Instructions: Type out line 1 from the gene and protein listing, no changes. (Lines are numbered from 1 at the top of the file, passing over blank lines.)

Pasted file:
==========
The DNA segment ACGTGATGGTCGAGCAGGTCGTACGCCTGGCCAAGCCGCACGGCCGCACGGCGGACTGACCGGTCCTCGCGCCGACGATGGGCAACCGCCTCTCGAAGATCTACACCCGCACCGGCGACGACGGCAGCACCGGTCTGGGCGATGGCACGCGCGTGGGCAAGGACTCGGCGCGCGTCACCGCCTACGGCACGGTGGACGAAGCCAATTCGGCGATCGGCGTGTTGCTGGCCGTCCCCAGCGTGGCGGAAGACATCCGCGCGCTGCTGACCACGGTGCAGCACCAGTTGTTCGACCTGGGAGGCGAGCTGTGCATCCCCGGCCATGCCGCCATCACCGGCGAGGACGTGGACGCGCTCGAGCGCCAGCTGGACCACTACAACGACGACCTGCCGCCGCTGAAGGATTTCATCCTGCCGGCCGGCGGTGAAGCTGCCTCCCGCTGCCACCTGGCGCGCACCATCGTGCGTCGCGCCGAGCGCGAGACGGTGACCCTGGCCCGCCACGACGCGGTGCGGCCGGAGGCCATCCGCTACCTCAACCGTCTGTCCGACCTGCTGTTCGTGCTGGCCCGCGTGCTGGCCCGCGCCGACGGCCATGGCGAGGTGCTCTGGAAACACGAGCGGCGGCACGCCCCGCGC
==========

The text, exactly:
The DNA segment ACGTGATGGTCGAGCAGGTCGTACGCCTGGCCAAGCCGCACGGCCGCACGGCGGACTGACCGGTCCTCGCGCCGACGATGGGCAACCGCCTCTCGAAGATCTACACCCGCACCGGCGACGACGGCAGCACCGGTCTGGGCGATGGCACGCGCGTGGGCAAGGACTCGGCGCGCGTCACCGCCTACGGCACGGTGGACGAAGCCAATTCGGCGATCGGCGTGTTGCTGGCCGTCCCCAGCGTGGCGGAAGACATCCGCGCGCTGCTGACCACGGTGCAGCACCAGTTGTTCGACCTGGGAGGCGAGCTGTGCATCCCCGGCCATGCCGCCATCACCGGCGAGGACGTGGACGCGCTCGAGCGCCAGCTGGACCACTACAACGACGACCTGCCGCCGCTGAAGGATTTCATCCTGCCGGCCGGCGGTGAAGCTGCCTCCCGCTGCCACCTGGCGCGCACCATCGTGCGTCGCGCCGAGCGCGAGACGGTGACCCTGGCCCGCCACGACGCGGTGCGGCCGGAGGCCATCCGCTACCTCAACCGTCTGTCCGACCTGCTGTTCGTGCTGGCCCGCGTGCTGGCCCGCGCCGACGGCCATGGCGAGGTGCTCTGGAAACACGAGCGGCGGCACGCCCCGCGC